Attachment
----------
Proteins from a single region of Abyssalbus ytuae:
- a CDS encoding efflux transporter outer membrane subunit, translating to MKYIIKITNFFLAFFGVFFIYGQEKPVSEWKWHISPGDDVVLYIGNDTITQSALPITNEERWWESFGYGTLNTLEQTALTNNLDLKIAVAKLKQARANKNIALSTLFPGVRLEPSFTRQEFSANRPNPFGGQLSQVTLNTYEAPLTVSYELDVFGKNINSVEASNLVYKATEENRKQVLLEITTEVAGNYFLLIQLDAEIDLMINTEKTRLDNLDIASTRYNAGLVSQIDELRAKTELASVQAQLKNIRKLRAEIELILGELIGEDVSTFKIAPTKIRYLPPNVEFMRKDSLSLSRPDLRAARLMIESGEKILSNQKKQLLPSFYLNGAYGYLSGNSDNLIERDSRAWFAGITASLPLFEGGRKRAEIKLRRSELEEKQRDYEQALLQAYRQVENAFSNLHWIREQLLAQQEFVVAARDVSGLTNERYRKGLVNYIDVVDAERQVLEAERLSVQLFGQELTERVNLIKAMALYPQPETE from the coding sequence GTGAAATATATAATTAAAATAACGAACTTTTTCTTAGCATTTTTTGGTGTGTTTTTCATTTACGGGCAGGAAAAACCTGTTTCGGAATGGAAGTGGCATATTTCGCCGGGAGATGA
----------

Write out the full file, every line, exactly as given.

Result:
Proteins from a single region of Abyssalbus ytuae:
- a CDS encoding efflux transporter outer membrane subunit, translating to MKYIIKITNFFLAFFGVFFIYGQEKPVSEWKWHISPGDDVVLYIGNDTITQSALPITNEERWWESFGYGTLNTLEQTALTNNLDLKIAVAKLKQARANKNIALSTLFPGVRLEPSFTRQEFSANRPNPFGGQLSQVTLNTYEAPLTVSYELDVFGKNINSVEASNLVYKATEENRKQVLLEITTEVAGNYFLLIQLDAEIDLMINTEKTRLDNLDIASTRYNAGLVSQIDELRAKTELASVQAQLKNIRKLRAEIELILGELIGEDVSTFKIAPTKIRYLPPNVEFMRKDSLSLSRPDLRAARLMIESGEKILSNQKKQLLPSFYLNGAYGYLSGNSDNLIERDSRAWFAGITASLPLFEGGRKRAEIKLRRSELEEKQRDYEQALLQAYRQVENAFSNLHWIREQLLAQQEFVVAARDVSGLTNERYRKGLVNYIDVVDAERQVLEAERLSVQLFGQELTERVNLIKAMALYPQPETE from the coding sequence GTGAAATATATAATTAAAATAACGAACTTTTTCTTAGCATTTTTTGGTGTGTTTTTCATTTACGGGCAGGAAAAACCTGTTTCGGAATGGAAGTGGCATATTTCGCCGGGAGATGA